Signs of the Times: Portents, Prodigies, and Other Indications of God’s Unhappiness with England

  • Jerome Friedman


When God wished to demonstrate his displeasure with Egypt’s pharaoh, he sent Moses to curse Egypt with ten plagues, each of which was worse than the former. It was reasonable, therefore, that God would express his dissatisfaction with England through similar signs. However fanciful belief in omens, portents, and prodigies may seem today, it was primarily through these images that earlier Englishmen perceived the conflict engulfing them.


True Relation Human Event Great Cloud Divine Punishment Unnatural Accident 
These keywords were added by machine and not by the authors. This process is experimental and the keywords may be updated as the learning algorithm improves.


Unable to display preview. Download preview PDF.

Unable to display preview. Download preview PDF.


  1. 1.
    The literature on the subject of apparitions is quite extensive. Interested readers might refer to the following for a discussion of apparitions and monsters during the medieval period and then during the Reformation, when the appearance of these phenomena was again important: Jacques LeGoff, “The Marvelous in the Medieval West,” The Medieval Imagination, trans. Arthur Goldhammer (Chicago: University Of Chicago Press, 1988); Claude Kappler, Monstres, demons, et merveilles a la fin du Moyen Age (Paris: Payot, 1980); Michel Meslin, ed. Le Merveilleux: L’imaginaire et les croyances en Occident (Paris: Bordas, 1984); Daniel Poiron, Le Merveilleux dans la litterature francaise du Moyen Age (Paris: Presses Universitaires de France, 1982); Rudolf Schenda, “Die protestantisch-katholische Legendpolemik,” Archiv für Kulturgeschichte 52 (1970); Schenda, “Hieronymus Rauscher und die protestantisch-katholische Legendpolemik,” in Wolfgang BrHckner, ed., Volkerz hlung und Reformation (Berlin, E. Schmidt, 1971); Philip M. Soergal, “From Legends to Lies: Protestant Attacks on Catholic Miracles in Late Reformation Germany,” Fides et Historia 21, no. 2 (June 1989): 21–29. For seventeenth-century England, in addition to Keith Thomas, Religion and the Decline of Magic (London: Weidenfeld and Nicholson, 1971), the reader will find the following useful: Chris Durston, “Signs and Wonders and the English Civil War,” History Today 38 (October 1987); Norman R. Smith, “Portent Lore and Medieval Popular Culture,” Journal of Popular Culture 14 (Summer 1980); Rudolf Wittkower, Allegory and the Migration of Symbols (Boulder, CO: Westview Press, 1977); Llewellyn H. Buell, “Elizabethan Portents: Superstition or Doctrine?” Essays Critical and Historical Dedicated to Lily B. Campbell (Berkeley: University Of California Press, 1950), pp. 25–41. Other than the publications mentioned in the text, the interested reader might also read Thomas Bromhall’s A Treatise of Specters, or, An History of Apparitions, Oracles, Prophecies and Predictions (1658). The 367-page text was originally written in French but was translated into English by T. B. for this publication.Google Scholar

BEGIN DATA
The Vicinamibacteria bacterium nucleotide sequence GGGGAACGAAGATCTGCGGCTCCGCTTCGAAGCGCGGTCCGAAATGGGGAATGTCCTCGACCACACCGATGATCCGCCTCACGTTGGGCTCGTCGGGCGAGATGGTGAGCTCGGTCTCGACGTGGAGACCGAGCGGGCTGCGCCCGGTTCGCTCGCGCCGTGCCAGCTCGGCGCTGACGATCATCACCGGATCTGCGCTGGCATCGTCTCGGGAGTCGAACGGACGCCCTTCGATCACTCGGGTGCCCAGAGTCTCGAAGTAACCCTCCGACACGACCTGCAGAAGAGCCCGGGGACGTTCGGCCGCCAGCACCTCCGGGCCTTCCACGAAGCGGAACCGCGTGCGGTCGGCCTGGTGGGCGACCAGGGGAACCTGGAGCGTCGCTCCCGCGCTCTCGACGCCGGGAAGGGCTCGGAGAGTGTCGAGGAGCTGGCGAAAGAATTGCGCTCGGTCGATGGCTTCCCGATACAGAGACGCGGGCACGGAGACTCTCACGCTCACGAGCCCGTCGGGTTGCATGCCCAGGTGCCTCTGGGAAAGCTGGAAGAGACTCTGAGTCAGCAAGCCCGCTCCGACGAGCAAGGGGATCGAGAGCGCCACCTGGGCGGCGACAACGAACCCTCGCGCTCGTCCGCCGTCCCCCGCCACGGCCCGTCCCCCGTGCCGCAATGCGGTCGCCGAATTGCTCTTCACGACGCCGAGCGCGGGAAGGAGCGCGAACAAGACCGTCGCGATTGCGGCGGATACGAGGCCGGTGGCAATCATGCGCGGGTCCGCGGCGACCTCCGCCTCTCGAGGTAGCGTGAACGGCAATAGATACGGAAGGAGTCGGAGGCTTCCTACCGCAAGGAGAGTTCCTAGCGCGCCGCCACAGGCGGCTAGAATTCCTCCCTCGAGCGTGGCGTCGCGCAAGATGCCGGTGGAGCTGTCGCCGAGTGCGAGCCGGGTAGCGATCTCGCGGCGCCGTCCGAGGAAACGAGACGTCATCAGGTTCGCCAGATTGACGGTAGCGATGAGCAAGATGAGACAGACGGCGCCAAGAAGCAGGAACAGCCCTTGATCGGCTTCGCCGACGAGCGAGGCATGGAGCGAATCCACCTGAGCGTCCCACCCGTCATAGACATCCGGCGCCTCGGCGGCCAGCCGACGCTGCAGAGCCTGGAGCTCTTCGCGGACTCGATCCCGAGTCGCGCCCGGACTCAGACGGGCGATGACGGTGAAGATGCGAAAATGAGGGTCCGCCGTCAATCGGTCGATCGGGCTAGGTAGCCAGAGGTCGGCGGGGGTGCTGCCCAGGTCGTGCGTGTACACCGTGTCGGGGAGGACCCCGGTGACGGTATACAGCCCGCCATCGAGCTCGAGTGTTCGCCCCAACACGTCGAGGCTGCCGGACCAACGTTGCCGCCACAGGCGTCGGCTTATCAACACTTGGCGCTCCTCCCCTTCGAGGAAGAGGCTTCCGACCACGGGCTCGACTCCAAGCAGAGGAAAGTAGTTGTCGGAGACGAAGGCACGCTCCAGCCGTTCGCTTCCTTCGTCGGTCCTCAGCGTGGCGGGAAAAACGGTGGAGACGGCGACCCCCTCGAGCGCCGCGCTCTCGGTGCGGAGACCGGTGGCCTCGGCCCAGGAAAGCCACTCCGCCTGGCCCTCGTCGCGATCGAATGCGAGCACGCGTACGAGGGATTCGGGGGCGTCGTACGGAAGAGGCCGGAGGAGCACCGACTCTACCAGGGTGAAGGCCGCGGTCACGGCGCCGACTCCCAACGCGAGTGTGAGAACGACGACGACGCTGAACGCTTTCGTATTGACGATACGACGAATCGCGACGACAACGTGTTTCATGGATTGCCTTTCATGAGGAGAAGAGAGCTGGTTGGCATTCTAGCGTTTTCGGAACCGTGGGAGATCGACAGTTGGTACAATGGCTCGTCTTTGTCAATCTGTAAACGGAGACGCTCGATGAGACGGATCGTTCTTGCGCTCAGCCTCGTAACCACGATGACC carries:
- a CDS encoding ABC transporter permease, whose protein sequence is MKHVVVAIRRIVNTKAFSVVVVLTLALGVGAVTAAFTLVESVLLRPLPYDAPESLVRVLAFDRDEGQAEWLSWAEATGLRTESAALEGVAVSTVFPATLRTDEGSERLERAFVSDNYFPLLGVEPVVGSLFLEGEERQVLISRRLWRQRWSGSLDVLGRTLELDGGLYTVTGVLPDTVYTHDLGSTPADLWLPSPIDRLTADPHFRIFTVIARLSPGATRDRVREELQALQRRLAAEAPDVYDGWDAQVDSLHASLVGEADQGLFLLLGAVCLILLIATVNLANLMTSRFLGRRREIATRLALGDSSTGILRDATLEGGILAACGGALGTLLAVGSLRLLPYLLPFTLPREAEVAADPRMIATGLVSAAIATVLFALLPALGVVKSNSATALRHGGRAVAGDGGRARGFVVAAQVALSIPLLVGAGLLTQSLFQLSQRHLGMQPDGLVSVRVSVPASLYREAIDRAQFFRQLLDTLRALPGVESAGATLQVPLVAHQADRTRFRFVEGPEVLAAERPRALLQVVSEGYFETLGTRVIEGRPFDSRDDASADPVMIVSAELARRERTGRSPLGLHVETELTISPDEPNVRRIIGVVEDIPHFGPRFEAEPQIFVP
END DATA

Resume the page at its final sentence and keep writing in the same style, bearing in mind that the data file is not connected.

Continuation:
Copyright information

© Jerome Friedman 1993

Authors and Affiliations

  • Jerome Friedman

There are no affiliations available

Personalised recommendations